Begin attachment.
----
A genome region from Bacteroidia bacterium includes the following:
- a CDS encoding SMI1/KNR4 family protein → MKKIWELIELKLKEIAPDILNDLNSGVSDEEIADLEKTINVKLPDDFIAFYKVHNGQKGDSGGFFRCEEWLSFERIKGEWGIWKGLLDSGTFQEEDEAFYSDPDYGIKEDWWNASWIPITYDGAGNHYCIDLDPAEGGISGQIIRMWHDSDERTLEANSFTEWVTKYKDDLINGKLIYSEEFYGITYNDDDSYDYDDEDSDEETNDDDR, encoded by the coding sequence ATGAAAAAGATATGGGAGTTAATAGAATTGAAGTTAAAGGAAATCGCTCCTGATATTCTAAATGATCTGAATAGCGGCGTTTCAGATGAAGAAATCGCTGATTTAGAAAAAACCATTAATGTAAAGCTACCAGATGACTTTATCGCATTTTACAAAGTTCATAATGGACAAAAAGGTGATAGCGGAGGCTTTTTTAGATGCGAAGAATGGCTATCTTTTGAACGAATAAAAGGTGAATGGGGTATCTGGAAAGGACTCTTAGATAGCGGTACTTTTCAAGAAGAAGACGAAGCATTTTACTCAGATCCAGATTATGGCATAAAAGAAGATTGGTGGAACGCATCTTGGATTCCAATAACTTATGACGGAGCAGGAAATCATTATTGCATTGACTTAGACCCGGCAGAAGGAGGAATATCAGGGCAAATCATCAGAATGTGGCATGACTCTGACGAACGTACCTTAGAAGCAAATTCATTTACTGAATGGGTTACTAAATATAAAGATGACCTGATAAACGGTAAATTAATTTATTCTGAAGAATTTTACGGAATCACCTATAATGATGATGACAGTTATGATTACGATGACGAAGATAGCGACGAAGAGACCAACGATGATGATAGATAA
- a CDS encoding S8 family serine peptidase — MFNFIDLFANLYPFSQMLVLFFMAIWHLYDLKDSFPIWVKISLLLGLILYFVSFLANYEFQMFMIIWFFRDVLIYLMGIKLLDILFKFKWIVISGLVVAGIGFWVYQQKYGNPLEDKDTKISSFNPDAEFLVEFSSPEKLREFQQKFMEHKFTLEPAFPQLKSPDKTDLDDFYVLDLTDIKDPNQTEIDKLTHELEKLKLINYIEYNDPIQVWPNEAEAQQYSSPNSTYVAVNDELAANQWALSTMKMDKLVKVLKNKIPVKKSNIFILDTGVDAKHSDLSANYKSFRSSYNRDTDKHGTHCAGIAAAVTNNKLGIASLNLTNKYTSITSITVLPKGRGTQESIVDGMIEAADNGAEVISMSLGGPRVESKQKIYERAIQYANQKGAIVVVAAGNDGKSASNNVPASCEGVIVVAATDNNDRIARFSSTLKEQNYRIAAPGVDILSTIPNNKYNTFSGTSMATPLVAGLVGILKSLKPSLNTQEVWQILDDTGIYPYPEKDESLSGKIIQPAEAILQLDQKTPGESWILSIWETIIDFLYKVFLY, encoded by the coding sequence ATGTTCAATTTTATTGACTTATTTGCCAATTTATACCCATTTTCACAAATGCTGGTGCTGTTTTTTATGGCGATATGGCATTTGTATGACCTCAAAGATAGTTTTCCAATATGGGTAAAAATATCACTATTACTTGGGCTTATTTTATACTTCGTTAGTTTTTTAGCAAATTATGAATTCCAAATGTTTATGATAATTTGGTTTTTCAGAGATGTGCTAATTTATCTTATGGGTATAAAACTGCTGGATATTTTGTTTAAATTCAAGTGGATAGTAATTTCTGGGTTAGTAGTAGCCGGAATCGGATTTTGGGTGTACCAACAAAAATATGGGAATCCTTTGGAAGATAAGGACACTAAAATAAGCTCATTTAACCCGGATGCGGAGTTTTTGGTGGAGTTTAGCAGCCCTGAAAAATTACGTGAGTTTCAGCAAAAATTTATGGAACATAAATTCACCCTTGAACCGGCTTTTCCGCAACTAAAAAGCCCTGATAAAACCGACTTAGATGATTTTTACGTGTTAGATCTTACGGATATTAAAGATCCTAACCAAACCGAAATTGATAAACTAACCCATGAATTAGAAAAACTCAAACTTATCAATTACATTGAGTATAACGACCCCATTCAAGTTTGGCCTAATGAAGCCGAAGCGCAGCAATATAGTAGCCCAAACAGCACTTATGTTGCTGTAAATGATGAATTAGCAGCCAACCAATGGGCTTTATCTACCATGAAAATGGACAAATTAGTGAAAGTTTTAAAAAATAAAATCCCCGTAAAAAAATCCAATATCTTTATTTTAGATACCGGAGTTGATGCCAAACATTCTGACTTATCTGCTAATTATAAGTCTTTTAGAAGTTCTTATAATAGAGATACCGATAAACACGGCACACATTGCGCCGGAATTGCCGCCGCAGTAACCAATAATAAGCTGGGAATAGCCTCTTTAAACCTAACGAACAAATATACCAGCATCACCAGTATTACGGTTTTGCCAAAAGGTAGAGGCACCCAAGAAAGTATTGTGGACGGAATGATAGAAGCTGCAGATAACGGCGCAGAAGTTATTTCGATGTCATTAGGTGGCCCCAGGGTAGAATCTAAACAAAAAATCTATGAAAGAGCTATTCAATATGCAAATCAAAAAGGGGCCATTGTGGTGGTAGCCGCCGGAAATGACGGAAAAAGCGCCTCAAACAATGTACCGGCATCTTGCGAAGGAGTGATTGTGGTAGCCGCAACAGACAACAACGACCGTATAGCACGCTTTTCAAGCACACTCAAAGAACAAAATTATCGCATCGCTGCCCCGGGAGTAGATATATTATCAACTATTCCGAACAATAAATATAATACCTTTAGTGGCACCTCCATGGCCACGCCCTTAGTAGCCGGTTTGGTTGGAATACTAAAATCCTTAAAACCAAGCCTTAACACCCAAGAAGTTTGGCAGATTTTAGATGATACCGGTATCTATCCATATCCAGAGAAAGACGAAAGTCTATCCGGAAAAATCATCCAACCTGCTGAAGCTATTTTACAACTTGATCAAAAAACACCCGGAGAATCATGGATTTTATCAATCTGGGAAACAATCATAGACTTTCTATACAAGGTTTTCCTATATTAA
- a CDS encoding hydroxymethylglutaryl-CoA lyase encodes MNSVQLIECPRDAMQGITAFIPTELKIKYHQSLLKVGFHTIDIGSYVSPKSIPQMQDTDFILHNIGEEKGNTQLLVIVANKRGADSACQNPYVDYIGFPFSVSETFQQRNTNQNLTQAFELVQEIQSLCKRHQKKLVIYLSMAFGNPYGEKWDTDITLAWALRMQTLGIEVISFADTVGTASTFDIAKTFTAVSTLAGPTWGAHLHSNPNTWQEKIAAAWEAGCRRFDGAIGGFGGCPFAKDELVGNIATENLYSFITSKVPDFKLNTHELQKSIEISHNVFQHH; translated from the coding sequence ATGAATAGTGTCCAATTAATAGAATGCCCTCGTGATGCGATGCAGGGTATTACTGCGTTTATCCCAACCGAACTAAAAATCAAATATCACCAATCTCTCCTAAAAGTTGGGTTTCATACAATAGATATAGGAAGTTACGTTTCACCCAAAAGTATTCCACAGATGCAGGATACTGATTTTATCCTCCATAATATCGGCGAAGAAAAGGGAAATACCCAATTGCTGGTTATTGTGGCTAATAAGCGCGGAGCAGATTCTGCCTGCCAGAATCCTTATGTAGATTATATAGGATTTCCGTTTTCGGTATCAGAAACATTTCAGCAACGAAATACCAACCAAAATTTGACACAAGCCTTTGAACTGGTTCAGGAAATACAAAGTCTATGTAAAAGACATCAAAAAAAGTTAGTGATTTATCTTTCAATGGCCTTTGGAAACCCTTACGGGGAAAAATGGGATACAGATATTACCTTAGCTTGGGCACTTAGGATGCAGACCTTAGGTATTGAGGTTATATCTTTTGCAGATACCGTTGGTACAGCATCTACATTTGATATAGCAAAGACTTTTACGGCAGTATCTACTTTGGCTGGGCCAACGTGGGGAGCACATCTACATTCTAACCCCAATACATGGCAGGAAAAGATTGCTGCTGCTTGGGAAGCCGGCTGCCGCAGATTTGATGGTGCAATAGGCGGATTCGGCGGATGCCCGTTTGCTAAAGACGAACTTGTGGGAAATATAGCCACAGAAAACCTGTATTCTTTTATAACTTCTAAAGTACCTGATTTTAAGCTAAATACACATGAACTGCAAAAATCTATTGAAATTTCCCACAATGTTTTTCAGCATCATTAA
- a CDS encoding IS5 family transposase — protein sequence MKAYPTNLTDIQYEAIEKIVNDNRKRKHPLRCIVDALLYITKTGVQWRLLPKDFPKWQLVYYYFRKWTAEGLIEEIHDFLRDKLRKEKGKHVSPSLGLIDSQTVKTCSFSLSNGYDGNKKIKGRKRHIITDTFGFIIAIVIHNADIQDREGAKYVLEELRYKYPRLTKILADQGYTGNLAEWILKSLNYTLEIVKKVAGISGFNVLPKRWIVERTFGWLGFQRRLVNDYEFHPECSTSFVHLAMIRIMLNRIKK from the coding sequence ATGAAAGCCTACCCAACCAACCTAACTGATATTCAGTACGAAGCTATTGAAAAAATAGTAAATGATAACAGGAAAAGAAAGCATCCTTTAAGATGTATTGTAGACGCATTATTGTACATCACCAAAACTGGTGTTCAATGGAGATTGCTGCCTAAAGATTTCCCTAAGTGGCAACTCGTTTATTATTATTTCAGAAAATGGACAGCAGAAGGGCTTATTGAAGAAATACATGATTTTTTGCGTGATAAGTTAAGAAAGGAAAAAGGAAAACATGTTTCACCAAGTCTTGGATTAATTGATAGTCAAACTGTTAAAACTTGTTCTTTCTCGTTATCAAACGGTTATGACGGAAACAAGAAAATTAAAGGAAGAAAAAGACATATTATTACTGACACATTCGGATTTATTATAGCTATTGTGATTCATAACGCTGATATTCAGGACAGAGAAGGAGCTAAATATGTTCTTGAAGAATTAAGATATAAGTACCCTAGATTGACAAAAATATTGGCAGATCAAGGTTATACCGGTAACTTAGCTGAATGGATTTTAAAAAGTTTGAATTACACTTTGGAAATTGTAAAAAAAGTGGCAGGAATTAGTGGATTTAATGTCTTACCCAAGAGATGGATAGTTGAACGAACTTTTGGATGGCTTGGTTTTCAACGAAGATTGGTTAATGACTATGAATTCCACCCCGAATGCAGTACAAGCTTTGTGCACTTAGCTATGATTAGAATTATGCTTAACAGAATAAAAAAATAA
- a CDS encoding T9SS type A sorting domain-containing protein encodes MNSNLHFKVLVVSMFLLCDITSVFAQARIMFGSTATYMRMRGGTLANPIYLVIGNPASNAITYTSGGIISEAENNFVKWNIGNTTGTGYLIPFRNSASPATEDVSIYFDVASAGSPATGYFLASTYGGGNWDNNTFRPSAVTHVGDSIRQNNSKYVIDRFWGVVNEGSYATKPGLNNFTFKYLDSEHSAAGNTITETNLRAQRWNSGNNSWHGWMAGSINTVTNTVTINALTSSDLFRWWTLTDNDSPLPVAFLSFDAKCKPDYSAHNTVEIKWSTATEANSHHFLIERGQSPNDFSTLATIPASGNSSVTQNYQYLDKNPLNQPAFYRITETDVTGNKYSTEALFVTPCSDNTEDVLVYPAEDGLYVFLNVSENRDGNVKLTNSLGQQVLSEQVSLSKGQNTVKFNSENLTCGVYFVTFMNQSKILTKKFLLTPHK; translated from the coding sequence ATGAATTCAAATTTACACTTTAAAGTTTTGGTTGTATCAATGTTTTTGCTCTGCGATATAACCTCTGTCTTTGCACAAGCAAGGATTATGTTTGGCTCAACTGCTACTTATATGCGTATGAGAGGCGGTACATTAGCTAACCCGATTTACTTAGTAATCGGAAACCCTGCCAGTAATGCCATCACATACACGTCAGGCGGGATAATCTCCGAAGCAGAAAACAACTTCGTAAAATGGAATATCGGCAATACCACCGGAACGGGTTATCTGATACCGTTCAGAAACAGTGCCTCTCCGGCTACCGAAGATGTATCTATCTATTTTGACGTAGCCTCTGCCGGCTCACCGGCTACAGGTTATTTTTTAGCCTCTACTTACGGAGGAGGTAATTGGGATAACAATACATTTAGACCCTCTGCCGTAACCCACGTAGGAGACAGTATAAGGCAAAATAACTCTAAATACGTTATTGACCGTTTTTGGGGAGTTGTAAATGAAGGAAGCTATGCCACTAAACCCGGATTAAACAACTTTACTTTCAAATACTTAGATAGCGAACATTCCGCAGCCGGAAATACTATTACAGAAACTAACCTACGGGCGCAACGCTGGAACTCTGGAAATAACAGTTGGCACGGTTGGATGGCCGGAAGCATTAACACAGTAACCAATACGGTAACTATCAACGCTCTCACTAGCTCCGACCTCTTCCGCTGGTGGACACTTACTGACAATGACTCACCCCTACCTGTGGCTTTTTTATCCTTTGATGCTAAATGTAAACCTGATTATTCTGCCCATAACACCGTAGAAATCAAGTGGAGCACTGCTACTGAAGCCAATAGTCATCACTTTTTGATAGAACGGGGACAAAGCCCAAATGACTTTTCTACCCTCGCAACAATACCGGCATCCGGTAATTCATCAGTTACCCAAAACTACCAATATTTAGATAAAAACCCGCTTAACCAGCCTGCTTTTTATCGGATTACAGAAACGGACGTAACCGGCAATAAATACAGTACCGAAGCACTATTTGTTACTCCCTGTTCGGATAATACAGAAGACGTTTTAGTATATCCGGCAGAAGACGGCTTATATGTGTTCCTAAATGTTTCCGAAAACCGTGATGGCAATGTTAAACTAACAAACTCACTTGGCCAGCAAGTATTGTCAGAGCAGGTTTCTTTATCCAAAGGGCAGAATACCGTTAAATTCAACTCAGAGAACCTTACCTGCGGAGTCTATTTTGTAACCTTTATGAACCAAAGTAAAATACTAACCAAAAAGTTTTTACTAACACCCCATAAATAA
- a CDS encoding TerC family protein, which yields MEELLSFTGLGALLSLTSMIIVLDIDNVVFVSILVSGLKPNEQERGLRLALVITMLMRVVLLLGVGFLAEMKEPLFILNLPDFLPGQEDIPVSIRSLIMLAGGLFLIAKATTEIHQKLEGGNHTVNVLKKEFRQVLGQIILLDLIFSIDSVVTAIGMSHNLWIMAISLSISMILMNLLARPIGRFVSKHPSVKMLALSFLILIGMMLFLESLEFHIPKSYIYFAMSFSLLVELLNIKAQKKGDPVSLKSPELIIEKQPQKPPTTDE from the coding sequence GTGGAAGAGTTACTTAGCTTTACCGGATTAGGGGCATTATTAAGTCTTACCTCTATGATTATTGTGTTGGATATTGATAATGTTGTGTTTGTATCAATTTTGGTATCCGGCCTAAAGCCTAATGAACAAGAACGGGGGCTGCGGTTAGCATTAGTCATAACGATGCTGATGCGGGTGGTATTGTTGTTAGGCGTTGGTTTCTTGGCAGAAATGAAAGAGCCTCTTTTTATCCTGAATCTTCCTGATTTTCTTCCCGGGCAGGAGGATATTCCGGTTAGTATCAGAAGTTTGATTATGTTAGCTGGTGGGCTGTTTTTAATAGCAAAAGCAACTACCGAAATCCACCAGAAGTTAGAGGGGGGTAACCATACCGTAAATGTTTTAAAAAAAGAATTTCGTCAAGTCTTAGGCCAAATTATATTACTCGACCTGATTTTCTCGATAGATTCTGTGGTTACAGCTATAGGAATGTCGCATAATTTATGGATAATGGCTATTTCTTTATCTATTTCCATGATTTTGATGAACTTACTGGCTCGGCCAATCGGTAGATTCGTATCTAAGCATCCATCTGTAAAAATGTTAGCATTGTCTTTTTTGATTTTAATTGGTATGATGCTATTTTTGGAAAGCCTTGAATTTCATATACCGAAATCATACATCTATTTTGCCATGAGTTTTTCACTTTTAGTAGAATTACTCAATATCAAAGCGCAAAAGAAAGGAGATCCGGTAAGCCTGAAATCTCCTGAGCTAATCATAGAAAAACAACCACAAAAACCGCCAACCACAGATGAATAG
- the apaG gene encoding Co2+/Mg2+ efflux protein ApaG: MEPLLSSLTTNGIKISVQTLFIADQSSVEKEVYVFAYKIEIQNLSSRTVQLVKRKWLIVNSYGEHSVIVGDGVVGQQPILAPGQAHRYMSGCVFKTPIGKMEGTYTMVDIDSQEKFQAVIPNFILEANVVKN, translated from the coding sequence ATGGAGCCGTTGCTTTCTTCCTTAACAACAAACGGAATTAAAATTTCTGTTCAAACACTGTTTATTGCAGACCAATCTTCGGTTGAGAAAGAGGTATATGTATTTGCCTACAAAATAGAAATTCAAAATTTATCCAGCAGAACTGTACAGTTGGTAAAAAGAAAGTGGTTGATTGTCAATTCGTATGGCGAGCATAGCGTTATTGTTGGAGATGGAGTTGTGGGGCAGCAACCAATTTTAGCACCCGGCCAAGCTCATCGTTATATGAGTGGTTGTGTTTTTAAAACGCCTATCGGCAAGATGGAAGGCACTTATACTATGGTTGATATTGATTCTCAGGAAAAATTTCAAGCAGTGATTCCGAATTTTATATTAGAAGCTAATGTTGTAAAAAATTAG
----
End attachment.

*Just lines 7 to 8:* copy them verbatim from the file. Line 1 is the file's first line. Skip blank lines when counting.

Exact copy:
- a CDS encoding TerC family protein, which yields MEELLSFTGLGALLSLTSMIIVLDIDNVVFVSILVSGLKPNEQERGLRLALVITMLMRVVLLLGVGFLAEMKEPLFILNLPDFLPGQEDIPVSIRSLIMLAGGLFLIAKATTEIHQKLEGGNHTVNVLKKEFRQVLGQIILLDLIFSIDSVVTAIGMSHNLWIMAISLSISMILMNLLARPIGRFVSKHPSVKMLALSFLILIGMMLFLESLEFHIPKSYIYFAMSFSLLVELLNIKAQKKGDPVSLKSPELIIEKQPQKPPTTDE from the coding sequence GTGGAAGAGTTACTTAGCTTTACCGGATTAGGGGCATTATTAAGTCTTACCTCTATGATTATTGTGTTGGATATTGATAATGTTGTGTTTGTATCAATTTTGGTATCCGGCCTAAAGCCTAATGAACAAGAACGGGGGCTGCGGTTAGCATTAGTCATAACGATGCTGATGCGGGTGGTATTGTTGTTAGGCGTTGGTTTCTTGGCAGAAATGAAAGAGCCTCTTTTTATCCTGAATCTTCCTGATTTTCTTCCCGGGCAGGAGGATATTCCGGTTAGTATCAGAAGTTTGATTATGTTAGCTGGTGGGCTGTTTTTAATAGCAAAAGCAACTACCGAAATCCACCAGAAGTTAGAGGGGGGTAACCATACCGTAAATGTTTTAAAAAAAGAATTTCGTCAAGTCTTAGGCCAAATTATATTACTCGACCTGATTTTCTCGATAGATTCTGTGGTTACAGCTATAGGAATGTCGCATAATTTATGGATAATGGCTATTTCTTTATCTATTTCCATGATTTTGATGAACTTACTGGCTCGGCCAATCGGTAGATTCGTATCTAAGCATCCATCTGTAAAAATGTTAGCATTGTCTTTTTTGATTTTAATTGGTATGATGCTATTTTTGGAAAGCCTTGAATTTCATATACCGAAATCATACATCTATTTTGCCATGAGTTTTTCACTTTTAGTAGAATTACTCAATATCAAAGCGCAAAAGAAAGGAGATCCGGTAAGCCTGAAATCTCCTGAGCTAATCATAGAAAAACAACCACAAAAACCGCCAACCACAGATGAATAG
- the apaG gene encoding Co2+/Mg2+ efflux protein ApaG: MEPLLSSLTTNGIKISVQTLFIADQSSVEKEVYVFAYKIEIQNLSSRTVQLVKRKWLIVNSYGEHSVIVGDGVVGQQPILAPGQAHRYMSGCVFKTPIGKMEGTYTMVDIDSQEKFQAVIPNFILEANVVKN, translated from the coding sequence ATGGAGCCGTTGCTTTCTTCCTTAACAACAAACGGAATTAAAATTTCTGTTCAAACACTGTTTATTGCAGACCAATCTTCGGTTGAGAAAGAGGTATATGTATTTGCCTACAAAATAGAAATTCAAAATTTATCCAGCAGAACTGTACAGTTGGTAAAAAGAAAGTGGTTGATTGTCAATTCGTATGGCGAGCATAGCGTTATTGTTGGAGATGGAGTTGTGGGGCAGCAACCAATTTTAGCACCCGGCCAAGCTCATCGTTATATGAGTGGTTGTGTTTTTAAAACGCCTATCGGCAAGATGGAAGGCACTTATACTATGGTTGATATTGATTCTCAGGAAAAATTTCAAGCAGTGATTCCGAATTTTATATTAGAAGCTAATGTTGTAAAAAATTAG